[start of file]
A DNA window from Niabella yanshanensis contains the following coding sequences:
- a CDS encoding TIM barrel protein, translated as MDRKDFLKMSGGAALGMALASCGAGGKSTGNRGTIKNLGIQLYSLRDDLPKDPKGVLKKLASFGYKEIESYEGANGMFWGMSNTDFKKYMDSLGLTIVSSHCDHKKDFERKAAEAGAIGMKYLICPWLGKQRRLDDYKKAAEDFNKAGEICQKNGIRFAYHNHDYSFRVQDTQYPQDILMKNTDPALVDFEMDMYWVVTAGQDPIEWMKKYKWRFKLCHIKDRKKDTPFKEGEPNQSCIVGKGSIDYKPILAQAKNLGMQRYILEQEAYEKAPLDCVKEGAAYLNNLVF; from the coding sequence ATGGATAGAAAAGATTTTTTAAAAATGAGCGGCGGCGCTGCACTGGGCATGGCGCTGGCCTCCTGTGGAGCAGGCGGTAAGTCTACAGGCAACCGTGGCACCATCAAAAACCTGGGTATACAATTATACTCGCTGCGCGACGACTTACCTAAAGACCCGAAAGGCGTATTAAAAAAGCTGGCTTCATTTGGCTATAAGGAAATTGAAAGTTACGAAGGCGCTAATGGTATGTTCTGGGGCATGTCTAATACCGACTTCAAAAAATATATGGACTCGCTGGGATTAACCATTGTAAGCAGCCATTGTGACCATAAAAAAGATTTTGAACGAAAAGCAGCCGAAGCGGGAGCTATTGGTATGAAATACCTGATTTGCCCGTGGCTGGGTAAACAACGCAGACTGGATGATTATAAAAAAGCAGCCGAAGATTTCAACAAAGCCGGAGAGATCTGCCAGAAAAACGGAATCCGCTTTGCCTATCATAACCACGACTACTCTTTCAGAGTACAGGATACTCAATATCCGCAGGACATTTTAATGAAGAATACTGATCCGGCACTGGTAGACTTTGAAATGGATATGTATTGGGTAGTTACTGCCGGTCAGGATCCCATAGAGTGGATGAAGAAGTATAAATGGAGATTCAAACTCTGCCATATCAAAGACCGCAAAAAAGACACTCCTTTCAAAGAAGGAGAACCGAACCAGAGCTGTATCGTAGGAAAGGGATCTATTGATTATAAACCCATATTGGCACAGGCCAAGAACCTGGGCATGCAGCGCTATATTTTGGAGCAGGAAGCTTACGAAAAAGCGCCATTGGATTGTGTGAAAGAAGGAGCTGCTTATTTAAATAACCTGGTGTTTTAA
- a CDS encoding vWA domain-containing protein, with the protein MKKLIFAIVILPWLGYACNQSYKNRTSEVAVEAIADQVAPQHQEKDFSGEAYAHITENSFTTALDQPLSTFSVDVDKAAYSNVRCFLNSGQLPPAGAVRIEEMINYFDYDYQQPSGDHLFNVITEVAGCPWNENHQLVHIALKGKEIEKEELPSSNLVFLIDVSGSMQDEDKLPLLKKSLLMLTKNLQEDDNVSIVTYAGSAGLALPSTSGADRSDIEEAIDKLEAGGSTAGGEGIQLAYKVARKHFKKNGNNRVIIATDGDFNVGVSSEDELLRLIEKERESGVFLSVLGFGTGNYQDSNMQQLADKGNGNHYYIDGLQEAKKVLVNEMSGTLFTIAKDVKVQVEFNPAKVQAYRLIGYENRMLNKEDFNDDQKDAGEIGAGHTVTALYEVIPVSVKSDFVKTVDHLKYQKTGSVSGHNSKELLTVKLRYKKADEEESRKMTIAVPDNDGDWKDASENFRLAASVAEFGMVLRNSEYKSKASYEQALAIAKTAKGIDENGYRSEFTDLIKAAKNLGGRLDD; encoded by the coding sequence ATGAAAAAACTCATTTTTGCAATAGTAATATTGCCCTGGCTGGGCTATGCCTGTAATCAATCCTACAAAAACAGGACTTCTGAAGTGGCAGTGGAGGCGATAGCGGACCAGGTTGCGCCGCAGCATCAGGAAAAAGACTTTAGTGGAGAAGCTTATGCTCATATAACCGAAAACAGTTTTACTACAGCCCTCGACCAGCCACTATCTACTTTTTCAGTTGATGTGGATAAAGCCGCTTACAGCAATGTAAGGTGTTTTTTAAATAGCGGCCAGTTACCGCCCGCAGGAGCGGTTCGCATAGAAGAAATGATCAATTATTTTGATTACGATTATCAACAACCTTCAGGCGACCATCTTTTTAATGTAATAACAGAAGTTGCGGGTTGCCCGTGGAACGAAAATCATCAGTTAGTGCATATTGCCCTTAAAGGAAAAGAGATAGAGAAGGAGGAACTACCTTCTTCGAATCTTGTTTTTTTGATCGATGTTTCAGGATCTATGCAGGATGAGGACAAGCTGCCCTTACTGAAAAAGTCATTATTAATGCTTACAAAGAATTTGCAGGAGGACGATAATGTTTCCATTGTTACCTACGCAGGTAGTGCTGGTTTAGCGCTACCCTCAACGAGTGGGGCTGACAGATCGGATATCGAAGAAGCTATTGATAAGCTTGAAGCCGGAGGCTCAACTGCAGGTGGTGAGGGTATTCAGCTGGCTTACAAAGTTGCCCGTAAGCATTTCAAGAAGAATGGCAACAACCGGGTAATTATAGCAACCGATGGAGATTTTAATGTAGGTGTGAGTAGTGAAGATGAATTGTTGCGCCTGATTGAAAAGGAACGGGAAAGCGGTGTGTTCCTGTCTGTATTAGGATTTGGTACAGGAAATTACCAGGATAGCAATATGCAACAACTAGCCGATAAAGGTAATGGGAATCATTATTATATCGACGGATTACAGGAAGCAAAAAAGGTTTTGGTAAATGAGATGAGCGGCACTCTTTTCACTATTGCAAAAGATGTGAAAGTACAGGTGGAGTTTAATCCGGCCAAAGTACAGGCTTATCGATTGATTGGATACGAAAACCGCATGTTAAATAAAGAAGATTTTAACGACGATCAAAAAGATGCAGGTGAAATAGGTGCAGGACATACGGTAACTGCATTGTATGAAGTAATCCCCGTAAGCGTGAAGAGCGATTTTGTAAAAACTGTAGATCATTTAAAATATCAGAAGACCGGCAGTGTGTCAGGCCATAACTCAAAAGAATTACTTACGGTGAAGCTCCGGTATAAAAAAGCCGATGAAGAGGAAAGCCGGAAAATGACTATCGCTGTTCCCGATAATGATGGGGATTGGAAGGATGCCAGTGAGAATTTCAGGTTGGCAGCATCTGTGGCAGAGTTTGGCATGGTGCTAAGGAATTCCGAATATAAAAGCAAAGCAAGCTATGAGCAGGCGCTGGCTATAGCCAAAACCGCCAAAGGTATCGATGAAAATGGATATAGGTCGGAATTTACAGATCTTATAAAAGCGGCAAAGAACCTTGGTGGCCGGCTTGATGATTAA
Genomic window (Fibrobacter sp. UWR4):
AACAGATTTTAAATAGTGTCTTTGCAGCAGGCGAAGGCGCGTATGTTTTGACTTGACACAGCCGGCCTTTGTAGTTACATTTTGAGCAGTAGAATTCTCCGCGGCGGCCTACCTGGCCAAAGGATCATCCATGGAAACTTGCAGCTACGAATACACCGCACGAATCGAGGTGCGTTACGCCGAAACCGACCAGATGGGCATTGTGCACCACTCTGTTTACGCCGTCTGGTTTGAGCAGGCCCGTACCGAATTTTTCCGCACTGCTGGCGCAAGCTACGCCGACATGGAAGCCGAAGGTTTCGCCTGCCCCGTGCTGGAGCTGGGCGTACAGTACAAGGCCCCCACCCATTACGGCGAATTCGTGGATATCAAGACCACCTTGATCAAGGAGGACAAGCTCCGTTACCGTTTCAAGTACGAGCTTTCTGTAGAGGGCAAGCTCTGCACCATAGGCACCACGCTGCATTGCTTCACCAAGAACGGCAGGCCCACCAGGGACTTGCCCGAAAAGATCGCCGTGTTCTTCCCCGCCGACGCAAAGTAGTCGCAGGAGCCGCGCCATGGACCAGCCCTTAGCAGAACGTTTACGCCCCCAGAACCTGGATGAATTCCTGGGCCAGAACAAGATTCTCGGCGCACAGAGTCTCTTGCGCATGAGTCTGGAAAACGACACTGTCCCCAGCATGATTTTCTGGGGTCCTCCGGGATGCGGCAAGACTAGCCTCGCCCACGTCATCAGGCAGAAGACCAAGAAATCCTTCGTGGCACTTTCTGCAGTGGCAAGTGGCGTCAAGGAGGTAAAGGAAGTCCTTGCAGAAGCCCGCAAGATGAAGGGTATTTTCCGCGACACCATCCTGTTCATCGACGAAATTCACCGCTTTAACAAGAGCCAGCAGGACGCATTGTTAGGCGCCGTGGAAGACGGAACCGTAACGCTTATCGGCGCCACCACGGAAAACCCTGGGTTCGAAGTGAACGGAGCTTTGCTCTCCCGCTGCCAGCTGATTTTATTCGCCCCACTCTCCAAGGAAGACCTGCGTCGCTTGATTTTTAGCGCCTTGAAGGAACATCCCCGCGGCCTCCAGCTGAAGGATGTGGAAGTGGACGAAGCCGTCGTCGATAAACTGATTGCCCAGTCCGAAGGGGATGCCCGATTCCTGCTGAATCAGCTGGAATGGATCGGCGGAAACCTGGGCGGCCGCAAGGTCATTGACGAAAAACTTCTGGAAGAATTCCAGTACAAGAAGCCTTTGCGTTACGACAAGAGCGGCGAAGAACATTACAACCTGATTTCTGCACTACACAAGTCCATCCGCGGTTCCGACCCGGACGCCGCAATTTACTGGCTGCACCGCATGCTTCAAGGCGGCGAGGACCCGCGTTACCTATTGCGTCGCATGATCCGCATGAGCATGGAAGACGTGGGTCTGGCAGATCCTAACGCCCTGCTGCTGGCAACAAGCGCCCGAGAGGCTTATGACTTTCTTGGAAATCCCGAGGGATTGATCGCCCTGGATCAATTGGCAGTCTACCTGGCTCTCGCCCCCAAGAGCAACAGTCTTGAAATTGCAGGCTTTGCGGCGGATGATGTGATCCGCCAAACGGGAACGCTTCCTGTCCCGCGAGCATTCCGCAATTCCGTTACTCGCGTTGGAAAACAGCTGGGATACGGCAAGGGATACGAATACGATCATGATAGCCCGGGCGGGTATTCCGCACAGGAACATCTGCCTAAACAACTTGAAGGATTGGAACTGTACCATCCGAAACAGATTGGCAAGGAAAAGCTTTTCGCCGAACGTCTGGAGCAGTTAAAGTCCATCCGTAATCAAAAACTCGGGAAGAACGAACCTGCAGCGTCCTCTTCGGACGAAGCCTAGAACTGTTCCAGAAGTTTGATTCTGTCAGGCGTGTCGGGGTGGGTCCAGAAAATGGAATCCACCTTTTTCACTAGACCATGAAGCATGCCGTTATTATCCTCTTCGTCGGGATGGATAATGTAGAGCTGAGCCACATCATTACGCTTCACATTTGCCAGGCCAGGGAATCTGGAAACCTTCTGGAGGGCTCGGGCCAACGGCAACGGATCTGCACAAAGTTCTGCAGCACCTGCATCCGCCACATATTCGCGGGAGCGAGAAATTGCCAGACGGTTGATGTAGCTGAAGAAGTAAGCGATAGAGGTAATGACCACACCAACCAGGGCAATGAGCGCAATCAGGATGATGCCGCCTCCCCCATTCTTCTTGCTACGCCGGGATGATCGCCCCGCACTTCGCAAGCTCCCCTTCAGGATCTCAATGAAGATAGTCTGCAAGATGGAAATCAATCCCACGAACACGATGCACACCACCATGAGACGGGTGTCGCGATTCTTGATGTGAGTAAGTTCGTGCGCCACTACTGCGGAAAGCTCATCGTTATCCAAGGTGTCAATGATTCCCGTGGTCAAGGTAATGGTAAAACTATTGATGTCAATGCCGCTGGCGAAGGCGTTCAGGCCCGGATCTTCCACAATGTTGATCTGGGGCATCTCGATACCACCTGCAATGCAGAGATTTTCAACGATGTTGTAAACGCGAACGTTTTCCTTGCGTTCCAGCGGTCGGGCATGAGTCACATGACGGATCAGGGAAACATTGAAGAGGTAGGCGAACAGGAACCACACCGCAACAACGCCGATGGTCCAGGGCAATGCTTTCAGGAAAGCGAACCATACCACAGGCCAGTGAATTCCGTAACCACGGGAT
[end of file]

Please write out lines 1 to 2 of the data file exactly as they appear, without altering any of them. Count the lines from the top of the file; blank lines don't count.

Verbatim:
A DNA window from Niabella yanshanensis contains the following coding sequences:
- a CDS encoding TIM barrel protein, translated as MDRKDFLKMSGGAALGMALASCGAGGKSTGNRGTIKNLGIQLYSLRDDLPKDPKGVLKKLASFGYKEIESYEGANGMFWGMSNTDFKKYMDSLGLTIVSSHCDHKKDFERKAAEAGAIGMKYLICPWLGKQRRLDDYKKAAEDFNKAGEICQKNGIRFAYHNHDYSFRVQDTQYPQDILMKNTDPALVDFEMDMYWVVTAGQDPIEWMKKYKWRFKLCHIKDRKKDTPFKEGEPNQSCIVGKGSIDYKPILAQAKNLGMQRYILEQEAYEKAPLDCVKEGAAYLNNLVF; from the coding sequence ATGGATAGAAAAGATTTTTTAAAAATGAGCGGCGGCGCTGCACTGGGCATGGCGCTGGCCTCCTGTGGAGCAGGCGGTAAGTCTACAGGCAACCGTGGCACCATCAAAAACCTGGGTATACAATTATACTCGCTGCGCGACGACTTACCTAAAGACCCGAAAGGCGTATTAAAAAAGCTGGCTTCATTTGGCTATAAGGAAATTGAAAGTTACGAAGGCGCTAATGGTATGTTCTGGGGCATGTCTAATACCGACTTCAAAAAATATATGGACTCGCTGGGATTAACCATTGTAAGCAGCCATTGTGACCATAAAAAAGATTTTGAACGAAAAGCAGCCGAAGCGGGAGCTATTGGTATGAAATACCTGATTTGCCCGTGGCTGGGTAAACAACGCAGACTGGATGATTATAAAAAAGCAGCCGAAGATTTCAACAAAGCCGGAGAGATCTGCCAGAAAAACGGAATCCGCTTTGCCTATCATAACCACGACTACTCTTTCAGAGTACAGGATACTCAATATCCGCAGGACATTTTAATGAAGAATACTGATCCGGCACTGGTAGACTTTGAAATGGATATGTATTGGGTAGTTACTGCCGGTCAGGATCCCATAGAGTGGATGAAGAAGTATAAATGGAGATTCAAACTCTGCCATATCAAAGACCGCAAAAAAGACACTCCTTTCAAAGAAGGAGAACCGAACCAGAGCTGTATCGTAGGAAAGGGATCTATTGATTATAAACCCATATTGGCACAGGCCAAGAACCTGGGCATGCAGCGCTATATTTTGGAGCAGGAAGCTTACGAAAAAGCGCCATTGGATTGTGTGAAAGAAGGAGCTGCTTATTTAAATAACCTGGTGTTTTAA